New Pod Cast from Ken Hill

Discussion in 'Information For New Racers' started by Bosarge22, Jan 8, 2016.

  1. Algonquin

    Algonquin VRRA and DOCC no.92

    As a senior track rider who forgot to try a 125gp bike until last year now love it the GOLDEN RULE of slow to apex fast out is impossible since with a 125gp bike momentum is the golden rule. Visualisation is the key as you say and calibrating to the scope of different classes of track bikes takes the time it takes but that's for sure part of the fun. I think more people could benefit from riding smaller bikes. Cheers!
  2. khill

    khill Well-Known Member

    There are 2 podcast topics in there and both are on my list.

  3. ajcjr

    ajcjr Well-Known Member

    Ken, first off thanks for the podcasts and for also answering my questions.

    Question for you and may be some others would be interested in this as well. When do you transition from trackdays to racing, is racing safer than track days. I am very comfortable being on a race track from my car racing but feel i need to work on some of my riding skills. When i do go to race i am not looking to race a modern day machine, i love the vintage machines and want to do some low key vintage races.

    The way i transitioned into racing cars was racing karts and then jumped into a race car from there. I know there is no golden rule as to when you should try a race but should there be some report cards i need to check off to make sure i am safe enough for myself and competitors.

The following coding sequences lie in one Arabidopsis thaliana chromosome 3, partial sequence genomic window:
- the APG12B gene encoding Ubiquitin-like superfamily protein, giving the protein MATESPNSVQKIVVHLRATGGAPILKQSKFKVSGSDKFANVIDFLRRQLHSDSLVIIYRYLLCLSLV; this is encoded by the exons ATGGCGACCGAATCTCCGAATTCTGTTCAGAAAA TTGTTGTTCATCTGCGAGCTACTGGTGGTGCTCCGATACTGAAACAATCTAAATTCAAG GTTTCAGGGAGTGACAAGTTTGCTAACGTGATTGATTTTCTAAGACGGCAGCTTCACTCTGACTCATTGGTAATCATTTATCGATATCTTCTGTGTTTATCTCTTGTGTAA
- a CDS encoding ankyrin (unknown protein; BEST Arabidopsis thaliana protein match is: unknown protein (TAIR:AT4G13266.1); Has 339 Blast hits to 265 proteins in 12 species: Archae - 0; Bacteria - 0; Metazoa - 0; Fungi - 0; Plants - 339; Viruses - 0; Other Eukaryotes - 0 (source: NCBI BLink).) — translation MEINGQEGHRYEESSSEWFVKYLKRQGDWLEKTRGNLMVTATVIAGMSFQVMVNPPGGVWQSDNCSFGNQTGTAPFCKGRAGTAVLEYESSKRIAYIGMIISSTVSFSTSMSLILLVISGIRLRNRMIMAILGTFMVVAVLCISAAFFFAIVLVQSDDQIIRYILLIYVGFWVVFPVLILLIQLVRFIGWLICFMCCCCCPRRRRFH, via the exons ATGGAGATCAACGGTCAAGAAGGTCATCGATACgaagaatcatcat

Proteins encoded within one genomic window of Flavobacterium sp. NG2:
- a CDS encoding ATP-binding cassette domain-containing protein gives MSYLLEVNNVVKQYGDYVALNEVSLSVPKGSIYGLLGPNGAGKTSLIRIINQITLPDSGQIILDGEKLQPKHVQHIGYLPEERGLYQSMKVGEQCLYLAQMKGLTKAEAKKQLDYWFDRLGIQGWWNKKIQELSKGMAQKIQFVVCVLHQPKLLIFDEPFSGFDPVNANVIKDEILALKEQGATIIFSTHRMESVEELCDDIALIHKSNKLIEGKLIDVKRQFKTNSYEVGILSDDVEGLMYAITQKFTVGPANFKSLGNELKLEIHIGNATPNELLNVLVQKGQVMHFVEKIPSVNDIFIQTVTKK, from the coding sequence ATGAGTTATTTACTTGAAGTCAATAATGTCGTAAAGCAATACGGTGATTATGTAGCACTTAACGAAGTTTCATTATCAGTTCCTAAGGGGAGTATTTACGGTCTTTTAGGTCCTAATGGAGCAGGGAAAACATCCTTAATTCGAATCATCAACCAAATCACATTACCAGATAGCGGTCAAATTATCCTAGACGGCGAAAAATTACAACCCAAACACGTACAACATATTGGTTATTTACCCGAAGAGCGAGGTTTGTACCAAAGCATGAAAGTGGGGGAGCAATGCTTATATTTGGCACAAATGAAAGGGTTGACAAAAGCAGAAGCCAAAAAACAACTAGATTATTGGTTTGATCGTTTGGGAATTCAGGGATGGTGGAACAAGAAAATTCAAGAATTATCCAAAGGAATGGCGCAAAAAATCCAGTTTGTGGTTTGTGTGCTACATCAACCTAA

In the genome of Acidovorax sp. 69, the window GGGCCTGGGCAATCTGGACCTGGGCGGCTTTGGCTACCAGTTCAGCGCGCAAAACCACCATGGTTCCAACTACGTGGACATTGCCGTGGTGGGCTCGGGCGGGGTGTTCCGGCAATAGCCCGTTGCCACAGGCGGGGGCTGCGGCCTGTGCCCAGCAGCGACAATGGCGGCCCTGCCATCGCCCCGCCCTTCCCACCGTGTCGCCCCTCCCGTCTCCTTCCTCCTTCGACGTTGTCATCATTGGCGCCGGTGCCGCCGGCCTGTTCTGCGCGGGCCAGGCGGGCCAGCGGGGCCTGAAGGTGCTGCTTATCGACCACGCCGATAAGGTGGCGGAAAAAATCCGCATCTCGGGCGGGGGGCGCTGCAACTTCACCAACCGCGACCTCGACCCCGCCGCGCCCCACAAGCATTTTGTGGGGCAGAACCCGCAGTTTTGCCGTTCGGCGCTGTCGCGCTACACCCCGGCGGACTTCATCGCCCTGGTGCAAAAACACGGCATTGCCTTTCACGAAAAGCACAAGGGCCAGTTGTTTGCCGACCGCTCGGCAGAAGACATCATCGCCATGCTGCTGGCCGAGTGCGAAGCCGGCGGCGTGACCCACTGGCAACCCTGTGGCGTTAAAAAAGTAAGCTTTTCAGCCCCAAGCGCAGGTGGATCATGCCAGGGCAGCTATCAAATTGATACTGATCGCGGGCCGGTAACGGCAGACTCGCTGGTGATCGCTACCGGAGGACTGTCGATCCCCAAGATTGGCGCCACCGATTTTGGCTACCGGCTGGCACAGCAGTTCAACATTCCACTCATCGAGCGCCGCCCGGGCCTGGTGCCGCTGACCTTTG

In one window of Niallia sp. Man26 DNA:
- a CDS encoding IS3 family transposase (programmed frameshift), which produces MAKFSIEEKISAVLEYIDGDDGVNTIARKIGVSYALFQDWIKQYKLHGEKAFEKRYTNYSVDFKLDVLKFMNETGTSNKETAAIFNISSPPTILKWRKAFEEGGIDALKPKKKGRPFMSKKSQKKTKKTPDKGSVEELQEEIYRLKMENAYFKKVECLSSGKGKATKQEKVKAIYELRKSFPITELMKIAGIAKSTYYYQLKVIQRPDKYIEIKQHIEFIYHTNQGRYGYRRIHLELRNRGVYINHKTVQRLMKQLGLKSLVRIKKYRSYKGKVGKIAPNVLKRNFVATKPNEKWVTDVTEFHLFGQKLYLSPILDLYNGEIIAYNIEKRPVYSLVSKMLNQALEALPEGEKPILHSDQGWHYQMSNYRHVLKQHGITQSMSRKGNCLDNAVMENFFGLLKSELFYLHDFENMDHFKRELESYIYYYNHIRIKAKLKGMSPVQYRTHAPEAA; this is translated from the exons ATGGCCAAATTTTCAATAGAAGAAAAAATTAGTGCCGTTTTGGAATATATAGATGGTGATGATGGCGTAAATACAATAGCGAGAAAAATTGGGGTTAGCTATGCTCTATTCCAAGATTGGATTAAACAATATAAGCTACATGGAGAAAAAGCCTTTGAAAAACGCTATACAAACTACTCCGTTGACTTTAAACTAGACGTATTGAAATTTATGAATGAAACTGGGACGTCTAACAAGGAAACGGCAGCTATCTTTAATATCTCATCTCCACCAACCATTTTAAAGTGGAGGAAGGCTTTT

4. Mongo

    Mongo Administrator

    I'm not Ken but I'll answer anyway - neither is safer or more dangerous than the other. Both have other riders who make mistakes and those can hurt themselves and others.

    For decades there were no track days and people went straight from the street to racing. If you can hold a consistent line you'll be just fine no matter how fast or slow you are. There's no checklist or need for one to go racing.
    badmoon692008 likes this.
  5. khill

    khill Well-Known Member

    Thanks for tuning in to the podcasts!

    I already have on the to do list - "When should I start racing" and will get to it at some point. Your question of - is racing safer than trackdays - is really as Sean put it - neither safer nor more dangerous, as the dynamics of both change so rapidly and are based on so many different moving pieces.

    A thought about the safety aspect of racing is: Good riding fundamentals help offset unpredictable circumstances. While all aren't avoidable, being able to be proactive in your riding as well as see what others are doing, before it happens, helps massively.

    Vintage racing is a great way to go and for sure helps, as a big part of the competition is the spirt of the bike itself.

    ajcjr likes this.
  6. ajcjr

    ajcjr Well-Known Member

    thank you both for the reply
  7. 90kacoupe

    90kacoupe Novice seeking Help